Richard's approach to the problem is both ingenious and elegant, harking back to the days of the go‑light brotherhood, when Nessmuk plied the waters of the Adirondacks, seated on a browse‑filled cushion that rested on the keel of his little Sairy Gamp. And while we're speaking of Nessmuk, it's also worth remembering that he often sang …
The Virtues of the Double‑Blade
And so do a lot of other pack canoe enthusiasts, including Richard, who closed his letter with the following words:
I use an 84‑inch double‑bladed paddle, a SeaSense, which I purchased at K‑Mart for USD30. It is an excellent paddle for open water and wider spots in creeks. I carry a second one broken down into two pieces for a spare. I use a 54‑inch Bending Branches Loon single‑blade for the narrow places where my Pack likes to go.
Like Nessmuk before him, Richard was quick to appreciate that the pack canoe's narrow beam made it equally suited to double‑ and single‑blades. A double‑bladed paddle in a tandem all‑rounder is an awkward beast. But in a compact pack canoe it's the next best thing to a magic wand, spiriting you from place to place with little apparent effort. (In narrow channels or rock gardens, however, the single‑blade comes into its own.) And as Richard notes, you don't need to spend a fortune to get a serviceable double. Check the Paddling.net Buyers' Guide and Product Reviews to winnow the possibilities. Just be sure that the paddle you end up with is adequately long, so you're not banging the gunwale with every stroke. Contrary to the dictates of common sense, short paddlers may find they need slightly longer doubles — that is, longer‑shafted doubles — than their taller companions. If you're in any doubt, a few minutes on the water will tell you what length works best for you.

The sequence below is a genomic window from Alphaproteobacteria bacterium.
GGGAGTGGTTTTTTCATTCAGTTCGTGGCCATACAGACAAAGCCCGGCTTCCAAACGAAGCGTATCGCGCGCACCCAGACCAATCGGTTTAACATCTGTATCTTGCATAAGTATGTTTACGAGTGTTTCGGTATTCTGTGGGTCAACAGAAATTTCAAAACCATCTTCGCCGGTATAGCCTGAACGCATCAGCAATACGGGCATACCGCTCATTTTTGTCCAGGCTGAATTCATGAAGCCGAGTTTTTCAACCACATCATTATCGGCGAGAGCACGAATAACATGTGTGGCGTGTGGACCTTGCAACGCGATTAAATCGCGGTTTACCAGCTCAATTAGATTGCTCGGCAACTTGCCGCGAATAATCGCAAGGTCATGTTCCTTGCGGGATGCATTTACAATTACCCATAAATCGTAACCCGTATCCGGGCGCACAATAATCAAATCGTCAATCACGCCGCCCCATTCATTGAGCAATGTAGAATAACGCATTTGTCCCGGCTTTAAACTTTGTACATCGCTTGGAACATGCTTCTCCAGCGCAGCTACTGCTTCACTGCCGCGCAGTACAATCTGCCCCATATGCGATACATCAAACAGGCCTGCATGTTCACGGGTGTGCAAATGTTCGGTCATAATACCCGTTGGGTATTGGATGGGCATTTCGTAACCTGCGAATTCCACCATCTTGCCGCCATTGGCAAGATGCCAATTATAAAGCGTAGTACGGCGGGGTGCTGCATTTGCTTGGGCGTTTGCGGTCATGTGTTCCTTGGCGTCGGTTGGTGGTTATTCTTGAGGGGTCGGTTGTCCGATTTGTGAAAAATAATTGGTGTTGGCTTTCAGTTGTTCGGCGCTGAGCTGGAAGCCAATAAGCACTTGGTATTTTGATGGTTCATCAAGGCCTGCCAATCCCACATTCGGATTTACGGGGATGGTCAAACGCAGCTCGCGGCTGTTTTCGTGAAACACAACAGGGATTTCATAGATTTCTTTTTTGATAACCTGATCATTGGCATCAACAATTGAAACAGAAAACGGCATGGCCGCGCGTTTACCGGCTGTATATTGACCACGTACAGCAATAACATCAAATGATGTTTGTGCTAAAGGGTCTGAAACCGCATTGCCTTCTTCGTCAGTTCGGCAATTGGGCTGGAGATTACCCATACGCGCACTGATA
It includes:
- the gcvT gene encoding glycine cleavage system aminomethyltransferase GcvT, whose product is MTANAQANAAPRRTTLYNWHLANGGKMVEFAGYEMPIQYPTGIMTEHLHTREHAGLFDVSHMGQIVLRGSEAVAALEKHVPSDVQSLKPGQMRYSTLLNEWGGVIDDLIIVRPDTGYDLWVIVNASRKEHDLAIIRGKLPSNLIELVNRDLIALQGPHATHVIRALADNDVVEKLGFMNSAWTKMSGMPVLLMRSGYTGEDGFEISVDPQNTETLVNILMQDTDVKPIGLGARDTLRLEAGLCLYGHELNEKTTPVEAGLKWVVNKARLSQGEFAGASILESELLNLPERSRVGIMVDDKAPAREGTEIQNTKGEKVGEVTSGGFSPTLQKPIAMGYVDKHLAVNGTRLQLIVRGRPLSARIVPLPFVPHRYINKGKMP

Boaters who frequent windy lakes and ocean bays are among the double's greatest fans. Nothing can make fighting a stiff headwind on a broad expanse of open water fun, but a well‑handled double‑blade will at least keep you from being blown back to your starting place. And a lot of open‑water boaters are also anglers, who find …
The Lure of the Pack Canoe …